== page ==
Arizona Participants In Majesticks Qualifier Shocked To Discover Points Matter

The first-ever Majesticks Open Series online qualifier is underway, and several of the top players in the game (and, let’s be real, a few clunkers) are battling it out in the 300pt Bronze Age Limited format for the right to take home a custom Matrix-themed neoprene map.

Up to this point, the Majesticks Open Series circuit has been largely dominated by West Coast players. Few players in that area of the U.S. travel to major events like WizKids Nationals or Worlds, and the lack of exposure to the top-tier metagame has led Western competitors to play very different teams and adopt different playstyles than most other areas of the country. Now that Arizona’s Heroclix stars are getting the chance to face off against competition outside of their state and region, they are shocked to discover that Heroclix is a game where you’re supposed to try to score points against your opponent.

When Scooter Scoot-Tassle learned that his 0-0 game wouldn’t go to roll-off and instead would be considered a double loss for both players, he threw his computer at the wall.

“You think running for 50 minutes is easy?! I earned that roll-off, this is ridiculous,” complained Scoot-Tassle, who made zero attacks against costed characters that game. “I’m the best roll-off’er this side of the Grand Canyon, and I’m not even getting to tap into that part of my skillset!”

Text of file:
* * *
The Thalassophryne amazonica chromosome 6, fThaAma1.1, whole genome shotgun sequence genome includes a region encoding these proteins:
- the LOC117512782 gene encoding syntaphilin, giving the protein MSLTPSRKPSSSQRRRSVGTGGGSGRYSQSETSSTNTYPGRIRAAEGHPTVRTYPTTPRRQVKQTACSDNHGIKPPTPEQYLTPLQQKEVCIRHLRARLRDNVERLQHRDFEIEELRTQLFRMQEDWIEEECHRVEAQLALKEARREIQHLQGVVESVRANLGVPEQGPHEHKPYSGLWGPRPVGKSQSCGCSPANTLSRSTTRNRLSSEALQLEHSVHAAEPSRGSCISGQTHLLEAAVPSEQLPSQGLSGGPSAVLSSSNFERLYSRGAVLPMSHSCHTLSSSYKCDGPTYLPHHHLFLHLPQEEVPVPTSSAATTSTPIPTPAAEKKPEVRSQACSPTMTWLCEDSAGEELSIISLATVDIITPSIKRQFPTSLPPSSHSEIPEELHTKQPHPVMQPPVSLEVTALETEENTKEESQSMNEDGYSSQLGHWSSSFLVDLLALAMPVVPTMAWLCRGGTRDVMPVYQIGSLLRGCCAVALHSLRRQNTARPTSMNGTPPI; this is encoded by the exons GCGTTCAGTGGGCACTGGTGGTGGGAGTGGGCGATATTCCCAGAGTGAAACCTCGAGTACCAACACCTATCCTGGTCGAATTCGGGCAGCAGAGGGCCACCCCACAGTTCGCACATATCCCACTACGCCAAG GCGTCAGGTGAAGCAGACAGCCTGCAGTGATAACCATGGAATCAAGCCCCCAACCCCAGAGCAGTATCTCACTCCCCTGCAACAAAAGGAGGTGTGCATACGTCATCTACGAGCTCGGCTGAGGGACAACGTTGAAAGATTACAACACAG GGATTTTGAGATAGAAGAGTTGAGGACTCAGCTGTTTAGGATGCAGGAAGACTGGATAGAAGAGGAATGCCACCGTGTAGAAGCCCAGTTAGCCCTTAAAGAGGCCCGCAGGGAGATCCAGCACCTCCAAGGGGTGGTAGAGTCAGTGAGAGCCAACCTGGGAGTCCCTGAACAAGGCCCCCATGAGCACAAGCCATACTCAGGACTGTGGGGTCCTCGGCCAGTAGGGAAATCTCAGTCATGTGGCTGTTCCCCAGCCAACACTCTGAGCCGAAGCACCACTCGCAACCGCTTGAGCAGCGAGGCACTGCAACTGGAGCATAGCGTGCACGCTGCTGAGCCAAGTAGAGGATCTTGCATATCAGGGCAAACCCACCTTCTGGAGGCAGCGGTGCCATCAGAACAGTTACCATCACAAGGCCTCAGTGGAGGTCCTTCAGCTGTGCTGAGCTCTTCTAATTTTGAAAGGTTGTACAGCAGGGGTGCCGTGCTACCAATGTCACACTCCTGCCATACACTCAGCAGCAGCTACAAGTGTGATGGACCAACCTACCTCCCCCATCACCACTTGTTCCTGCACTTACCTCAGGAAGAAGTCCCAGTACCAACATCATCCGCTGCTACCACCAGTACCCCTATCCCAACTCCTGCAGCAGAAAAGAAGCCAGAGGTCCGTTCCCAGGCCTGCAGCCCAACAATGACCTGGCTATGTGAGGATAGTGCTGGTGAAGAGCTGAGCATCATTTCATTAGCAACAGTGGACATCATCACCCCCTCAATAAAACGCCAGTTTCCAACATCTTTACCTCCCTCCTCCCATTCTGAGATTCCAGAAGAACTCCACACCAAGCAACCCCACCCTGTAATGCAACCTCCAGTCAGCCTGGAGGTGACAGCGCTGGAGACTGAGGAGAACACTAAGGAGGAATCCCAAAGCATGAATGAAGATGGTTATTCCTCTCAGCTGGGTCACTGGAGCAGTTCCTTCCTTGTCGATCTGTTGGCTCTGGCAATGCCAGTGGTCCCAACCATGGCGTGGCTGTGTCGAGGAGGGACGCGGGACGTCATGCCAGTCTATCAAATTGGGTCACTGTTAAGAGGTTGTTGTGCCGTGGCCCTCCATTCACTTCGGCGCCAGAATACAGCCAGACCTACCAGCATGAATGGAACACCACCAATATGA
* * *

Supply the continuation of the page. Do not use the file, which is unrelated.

Arizona’s top player Mitt Westriver has been preaching the importance of minimizing risk among his playgroup for years, and is known for averaging under 50 points per game. This strategy helped him earn him a spot as one of the Open Series’ winningest competitors thus far, but making 1-2 attacks over the course of nearly an hour didn’t yield the same results against non-Western opponents in this week’s qualifier.

Westriver scored 70 points across 3 games in his pod, and while he’s won various Majesticks events with similar point totals, it wasn’t enough to allow him to advance to the next round of this tournament. When asked for comment on this shocking twist, Westriver said he is not sure what went wrong.

“I did everything right… I only went after Colossal retaliators, I either ran or used Regeneration every turn… it doesn’t make any sense,” he stated.

With their leader and inspiration eliminated from the tournament, the remaining Arizona players are scrambling to figure out what to do next. Many followed Westriver’s lead in playing teams that are good at running away from possible threats, but now that 0-0 games don’t end in roll-offs and winning off of a Gamma Bomb or 10pt Colossal Retaliator isn’t proving to be enough to advance to the bracket play stage, they will have to adopt a bold new offensive style known to many as “playing Heroclix.”

“This is going to be a nightmare, I can’t even remember the last time I rolled a pair of dice,” admitted Natalie Ebanyes. “Hell, even my virtual Roll20 dice have dust on them.”

We wish the remaining Arizona players the best of luck as they navigate this new territory.